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I have been using it for over a month now.
I am ready to share with you the LG G5 strengths, weaknesses and passes as I have experienced them on a day to day basis.
Everything is written and presented in this article from a common user’s perspective. It represents how the device feels in a routine environment and the user experience it creates for its owner. If you are in the market to consider buying LG G5 as your next smartphone or just looking to know more about it, you have landed on the right article.
Stick around and I will give you a summary of my findings about this flagship by LG.
Its strengths, weaknesses and passes.
If you have read me before, you know that I like to be straight to the point.
I am going to start with the LG G5 strengths first.
Table of Contents for Quick Navigation
- LG G5 Camera Experience – The Key Strength
- Features/Performance to Price Ratio – Another Strong Point of LG G5
- LG G5 Design – Just a Pass
- Pass No. 2 – G5’s Battery Life
- Another Pass – LG’s Optimus UX (User Interface, UI)
- So What Are the LG G5 Weaknesses?
- LG G5 Verdict and Your Views
It is not the camera specifications on paper which tell you the whole story.
I analyse how easy it is to use the camera and how good the results are. Something which a common user like you and me care for.
LG G5 comes with two cameras at the back. Note that I am not reviewing the front camera here in this article.
The F1.8 (aperture), 16 MP primary shooter comes with its own 3-axis optical image stabilisation (OIS). This lens is capable of taking pictures at 78 degrees field of view which is similar to the rest of the competition. The camera is the same as used in the LG G4 from last year.
The wide-angle F2.4, 8MP secondary shooter has a 135 degrees field of view. An excellent addition and a useful feature to have in certain circumstances. Yes, it can round the things a bit (distortion, which is understandable) towards the edges of the frame but generally, the picture quality is excellent.
Switching between the two cameras is only a one-click matter. Super easy. Both cameras benefit from LG’s laser-focus system (infrared assisted focussing mechanism) and LG’s colour sensor spectrum for rich colours.
LG G5 Camera App
The default camera app in LG G5 is neat and practical.
It is designed with all levels of camera users in mind. The app offers (super) easy, (common) auto and (technical) manual modes to cater for all levels of smartphone photographers. Although I appreciate that the manual mode is where the best results can be achieved, I rarely used it. Most of the times, the auto mode worked flawlessly and produced excellent results for me.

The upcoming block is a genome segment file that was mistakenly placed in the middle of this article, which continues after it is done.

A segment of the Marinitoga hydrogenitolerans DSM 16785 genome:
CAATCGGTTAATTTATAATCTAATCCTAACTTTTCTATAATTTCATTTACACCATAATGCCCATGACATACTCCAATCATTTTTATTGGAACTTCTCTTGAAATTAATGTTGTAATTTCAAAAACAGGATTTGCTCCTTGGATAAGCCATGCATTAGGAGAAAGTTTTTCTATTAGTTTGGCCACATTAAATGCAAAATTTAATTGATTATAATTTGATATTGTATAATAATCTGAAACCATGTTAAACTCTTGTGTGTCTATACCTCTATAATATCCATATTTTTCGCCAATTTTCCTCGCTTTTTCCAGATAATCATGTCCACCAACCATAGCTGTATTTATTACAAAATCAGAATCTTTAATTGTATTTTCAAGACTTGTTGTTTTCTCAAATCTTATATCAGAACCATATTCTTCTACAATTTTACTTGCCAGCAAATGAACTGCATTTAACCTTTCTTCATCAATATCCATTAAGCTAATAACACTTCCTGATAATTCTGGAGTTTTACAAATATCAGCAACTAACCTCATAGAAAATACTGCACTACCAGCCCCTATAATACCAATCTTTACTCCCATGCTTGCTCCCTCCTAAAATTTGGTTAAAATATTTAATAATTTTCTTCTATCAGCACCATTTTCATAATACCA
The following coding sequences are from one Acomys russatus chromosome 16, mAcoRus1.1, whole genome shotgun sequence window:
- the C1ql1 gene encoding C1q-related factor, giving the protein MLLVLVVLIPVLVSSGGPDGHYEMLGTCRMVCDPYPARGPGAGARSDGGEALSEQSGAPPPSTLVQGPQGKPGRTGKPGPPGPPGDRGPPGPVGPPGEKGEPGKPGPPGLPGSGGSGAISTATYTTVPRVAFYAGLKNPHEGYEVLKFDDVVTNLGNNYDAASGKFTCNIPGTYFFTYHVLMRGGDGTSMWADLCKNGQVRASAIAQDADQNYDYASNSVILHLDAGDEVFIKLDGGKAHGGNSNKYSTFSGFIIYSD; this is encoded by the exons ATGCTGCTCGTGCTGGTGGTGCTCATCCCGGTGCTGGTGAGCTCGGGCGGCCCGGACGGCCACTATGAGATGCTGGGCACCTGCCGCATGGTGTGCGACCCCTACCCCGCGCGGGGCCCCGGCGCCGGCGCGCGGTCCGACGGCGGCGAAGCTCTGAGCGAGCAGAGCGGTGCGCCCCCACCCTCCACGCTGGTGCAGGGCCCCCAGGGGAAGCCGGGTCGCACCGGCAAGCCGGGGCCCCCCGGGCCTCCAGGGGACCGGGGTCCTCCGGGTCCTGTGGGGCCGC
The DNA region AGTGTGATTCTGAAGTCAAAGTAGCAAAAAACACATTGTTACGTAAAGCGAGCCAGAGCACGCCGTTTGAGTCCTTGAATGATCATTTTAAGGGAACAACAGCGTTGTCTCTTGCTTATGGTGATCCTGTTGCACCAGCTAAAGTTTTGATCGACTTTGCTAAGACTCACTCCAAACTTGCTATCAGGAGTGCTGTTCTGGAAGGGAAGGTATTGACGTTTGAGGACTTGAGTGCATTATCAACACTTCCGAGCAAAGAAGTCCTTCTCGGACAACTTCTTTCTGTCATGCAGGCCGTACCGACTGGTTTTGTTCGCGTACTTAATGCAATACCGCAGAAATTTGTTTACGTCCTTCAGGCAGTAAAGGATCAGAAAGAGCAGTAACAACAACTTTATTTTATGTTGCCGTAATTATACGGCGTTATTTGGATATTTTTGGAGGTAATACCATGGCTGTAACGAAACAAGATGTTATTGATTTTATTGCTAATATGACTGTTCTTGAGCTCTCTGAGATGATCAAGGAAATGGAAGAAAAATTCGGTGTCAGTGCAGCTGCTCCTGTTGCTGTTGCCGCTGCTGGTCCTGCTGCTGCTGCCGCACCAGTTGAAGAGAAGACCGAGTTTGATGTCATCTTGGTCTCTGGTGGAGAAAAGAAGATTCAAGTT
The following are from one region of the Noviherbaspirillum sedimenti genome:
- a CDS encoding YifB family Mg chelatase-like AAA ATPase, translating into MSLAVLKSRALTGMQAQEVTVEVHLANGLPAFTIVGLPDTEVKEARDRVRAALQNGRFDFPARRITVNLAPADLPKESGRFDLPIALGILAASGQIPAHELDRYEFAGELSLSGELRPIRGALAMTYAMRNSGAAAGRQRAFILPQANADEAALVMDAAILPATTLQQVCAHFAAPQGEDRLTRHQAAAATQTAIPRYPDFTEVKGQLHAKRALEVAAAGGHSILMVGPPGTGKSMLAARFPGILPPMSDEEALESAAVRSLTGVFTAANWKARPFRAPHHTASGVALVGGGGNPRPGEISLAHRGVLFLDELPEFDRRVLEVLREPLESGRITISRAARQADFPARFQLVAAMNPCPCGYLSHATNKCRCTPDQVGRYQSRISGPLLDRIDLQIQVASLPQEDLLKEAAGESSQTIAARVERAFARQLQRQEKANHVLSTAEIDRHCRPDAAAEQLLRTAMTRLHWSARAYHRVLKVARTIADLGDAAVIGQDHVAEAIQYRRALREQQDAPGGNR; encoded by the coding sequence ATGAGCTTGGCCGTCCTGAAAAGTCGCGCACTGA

Call me whatever, but I like using the “auto” mode if it gives me good results.
The menus and navigation are easy and it took me no time to understand the functioning of the app. The focus was quick and there was a minimal gap between shooting two consecutive photos.
I don’t hesitate to jump on the third party apps such as FV-5 and Manual Camera when I don’t like the default apps. However, with LG G5, I never felt the need for it.
The Picture Quality
This is the primary consideration for many of us – the sheer picture quality of the images taken with the phone camera.
The summary of my findings is that the LG G5 (like G4 from last year) has managed to produce some of the best looking photographs that I have taken with a smartphone. The colours are rich and there is a high range of dynamic contrast visible in most of the pictures. The focus was quick and pictures came out to be generally well-exposed.
If camera quality is one of your primary concerns in your smartphone, LG G5 should be near to the top of your list of options, perhaps right at the top of the list.
The overall camera experience is a strength of the LG G5.
My 2015 camera performance winner was LG G4.
This year, the G5 stands loud and proud in the competition-line aiming to get the top spot again. I will reserve my decision until late 2016 when I have tried a few other major players in the 2016 market.
Specifications and Features
For a 2016 flagship Android market, G5 offers a good set of features.
Snapdragon 820 processor with 4GB of RAM, 32GB memory onboard with expansion slot, 5.3 inches QHD screen with ~554 ppi pixel density and an Adreno 530 GPU suggest that LG has not cut corners here. It is a strong set of features this device offers.
For a full set of specifications, head over to the GSMArena page here.
Don’t forget that LG has introduced a “semi-modular” design with the G5. It has the ability to take separate modules (LG Friends) which enhances the capabilities of the device. It is a big plus for those who have a specific need to try one of the LG Friends options. For a common user like me, I think the whole modular concept needs to be cooked and matured further.
I am not fully sold on this yet.
LG G5’s Speed and Performance
To complement the above-mentioned specifications, LG G5 offers a fast, solid and reliable performance. The device does not get significantly warm and the apps are responsive and snappy. I did find occasional signs of stutter or lag, but nothing that should disappoint me at all.
I am not a heavy gamer or user of demanding apps and graphics on mobile phones. I represent a common user and in my day to day use, there were absolutely no issues at all with the G5 in terms of speed and performance.
It is a fast machine for a normal user.
Perhaps a few future tweaks on the software side can improve it further but as it stands, it is more than acceptable.
LG G5 Price
The key is to look at the features and performance in the light of pricing.
In early July 2016, when I am writing this article, LG G5 (Model H850 – Titan Grey) is retailing for £380 on Amazon UK.